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October Is National Seafood Month — Make the Most of It at Your San Francisco Bay Area Store

light fish
Lingcod is a great local fish that deserves more attention that it usually gets. National Seafood Month is a good time to change that. Image source: Flickr CC user dirtsailor2003

I think a lot of us, me included, are guilty of thinking that customers only care about price when they shop for seafood–that they’re really just looking for the best buy, not necessarily the best quality or the most ocean-friendly. But fascinating new research shows shoppers actually value the sustainability of seafood sources above market price. On average, consumers are willing to pay 11 percent more for fish with the Marine Stewardship Council seal or other third-party certification. That’s great news for retailers who value sustainability.

So what should vendors do with these findings? October, as National Seafood Month, is the perfect time to highlight sustainable and lesser-known fish using brochures, demos, and signs about certification. Here are five ideas to make the most of October:

1. Stock and Highlight Lesser-Known Fish. Every year, salmon, shrimp, and tuna come in as the three most consumed seafoods in the U.S., 2016 included, and the rest of the list doesn’t usually change much year to year. Seafood vendors can always expect old favorites like cod, catfish, tilapia, and crab to top the list. But part of being a sustainable seafood vendor is diversifying what we sell. Easing pressure on popular species helps them thrive and opens markets for new ones. While we love our salmon and Dungeness crab in the Bay Area, there are plenty of other species worth celebrating.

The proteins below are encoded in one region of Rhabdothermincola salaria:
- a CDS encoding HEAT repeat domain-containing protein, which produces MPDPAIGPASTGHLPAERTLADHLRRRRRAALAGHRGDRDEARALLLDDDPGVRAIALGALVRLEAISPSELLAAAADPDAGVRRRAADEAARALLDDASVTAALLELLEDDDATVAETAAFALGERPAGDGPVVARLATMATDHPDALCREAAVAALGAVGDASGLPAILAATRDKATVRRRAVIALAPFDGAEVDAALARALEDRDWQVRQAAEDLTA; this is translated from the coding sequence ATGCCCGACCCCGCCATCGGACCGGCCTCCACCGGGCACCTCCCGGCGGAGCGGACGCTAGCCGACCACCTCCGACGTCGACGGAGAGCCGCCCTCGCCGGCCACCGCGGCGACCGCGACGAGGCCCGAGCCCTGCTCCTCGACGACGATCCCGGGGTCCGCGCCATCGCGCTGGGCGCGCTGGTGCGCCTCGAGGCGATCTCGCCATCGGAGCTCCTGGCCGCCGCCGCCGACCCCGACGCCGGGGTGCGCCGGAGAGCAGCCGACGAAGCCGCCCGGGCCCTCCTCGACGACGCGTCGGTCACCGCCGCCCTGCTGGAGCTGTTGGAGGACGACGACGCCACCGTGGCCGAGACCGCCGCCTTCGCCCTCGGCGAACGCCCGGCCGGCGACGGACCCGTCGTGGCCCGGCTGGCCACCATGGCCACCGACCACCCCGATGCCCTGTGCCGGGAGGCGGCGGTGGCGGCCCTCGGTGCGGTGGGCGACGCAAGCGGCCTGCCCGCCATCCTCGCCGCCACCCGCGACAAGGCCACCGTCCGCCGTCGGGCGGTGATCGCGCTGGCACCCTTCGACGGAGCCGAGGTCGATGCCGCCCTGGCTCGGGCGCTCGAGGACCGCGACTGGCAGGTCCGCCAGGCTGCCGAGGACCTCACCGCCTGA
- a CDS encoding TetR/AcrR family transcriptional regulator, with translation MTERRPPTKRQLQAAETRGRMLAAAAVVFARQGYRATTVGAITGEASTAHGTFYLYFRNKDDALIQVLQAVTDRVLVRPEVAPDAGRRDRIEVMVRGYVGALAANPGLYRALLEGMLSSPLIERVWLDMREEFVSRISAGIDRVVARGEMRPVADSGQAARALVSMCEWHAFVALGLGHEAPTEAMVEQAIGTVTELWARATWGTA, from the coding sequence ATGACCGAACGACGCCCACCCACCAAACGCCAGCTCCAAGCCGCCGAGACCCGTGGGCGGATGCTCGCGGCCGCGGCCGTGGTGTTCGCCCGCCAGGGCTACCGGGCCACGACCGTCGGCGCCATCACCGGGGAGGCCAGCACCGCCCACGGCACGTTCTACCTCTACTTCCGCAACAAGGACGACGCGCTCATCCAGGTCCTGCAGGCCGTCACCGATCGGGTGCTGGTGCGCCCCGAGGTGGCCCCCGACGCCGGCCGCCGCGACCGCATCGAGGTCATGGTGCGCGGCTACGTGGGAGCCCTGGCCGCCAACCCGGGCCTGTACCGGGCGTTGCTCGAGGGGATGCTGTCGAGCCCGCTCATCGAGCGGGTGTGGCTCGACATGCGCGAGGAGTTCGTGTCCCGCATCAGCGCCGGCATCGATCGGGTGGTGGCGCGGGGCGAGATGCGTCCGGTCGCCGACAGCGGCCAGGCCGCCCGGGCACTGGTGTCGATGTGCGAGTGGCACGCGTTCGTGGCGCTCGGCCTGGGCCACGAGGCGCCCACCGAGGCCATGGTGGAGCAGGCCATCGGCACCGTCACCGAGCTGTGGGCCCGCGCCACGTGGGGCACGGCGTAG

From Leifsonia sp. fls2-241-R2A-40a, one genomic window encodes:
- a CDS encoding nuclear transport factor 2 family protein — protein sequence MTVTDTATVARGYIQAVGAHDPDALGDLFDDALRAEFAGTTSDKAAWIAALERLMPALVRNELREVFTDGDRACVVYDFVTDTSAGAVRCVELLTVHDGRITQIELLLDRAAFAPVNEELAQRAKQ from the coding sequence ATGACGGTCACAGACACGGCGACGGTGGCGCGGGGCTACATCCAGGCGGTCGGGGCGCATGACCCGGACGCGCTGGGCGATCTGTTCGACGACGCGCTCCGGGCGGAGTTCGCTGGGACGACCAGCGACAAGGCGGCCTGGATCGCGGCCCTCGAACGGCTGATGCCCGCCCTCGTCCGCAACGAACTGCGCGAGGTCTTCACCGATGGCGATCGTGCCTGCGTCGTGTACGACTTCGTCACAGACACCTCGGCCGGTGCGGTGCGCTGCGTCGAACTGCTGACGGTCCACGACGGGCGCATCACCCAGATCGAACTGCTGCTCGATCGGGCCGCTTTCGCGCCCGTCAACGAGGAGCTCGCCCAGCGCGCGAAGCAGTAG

Sardines became a darling of West Coast restaurants 10 years ago, but fresh local herring, basically a larger version of a sardine, has yet to get its day in the sun. If customers mention they’re looking to eat healthy, point them toward the herring. The fish are loaded with healthful omega-3 fatty acids and are a flavorful, versatile fish, that’s also local and sustainable. (though it is good, but is hard to find sardines and herrings)

Alaskan Cod–Need to find info on this. This is more plentiful and we will be doing more of it.

Lingcod is another of my favorites, and it’s also local to the Bay Area. In spite of their fearsome appearance, lingcod have a mild, sweet flavor and flaky texture that’s great fried, braised, or poached. It’s great for fish and chips, too. Though raw lingcod is an unusual blue-green color, assure customers that the fish turns white when it cooks, becoming indistinguishable from any other white fish.

Monkfish might win for ugliest fish, but tell customers that it’s known as “poor man’s lobster”, and has a delicious, sweet taste that’s easy to love. It takes well to almost any preparation, but a big plus is its sturdiness on the grill. This unusual fish doesn’t flake as it cooks, so you don’t have to worry about it falling apart. Try suggesting monkfish to customers who want to try something new from local waters.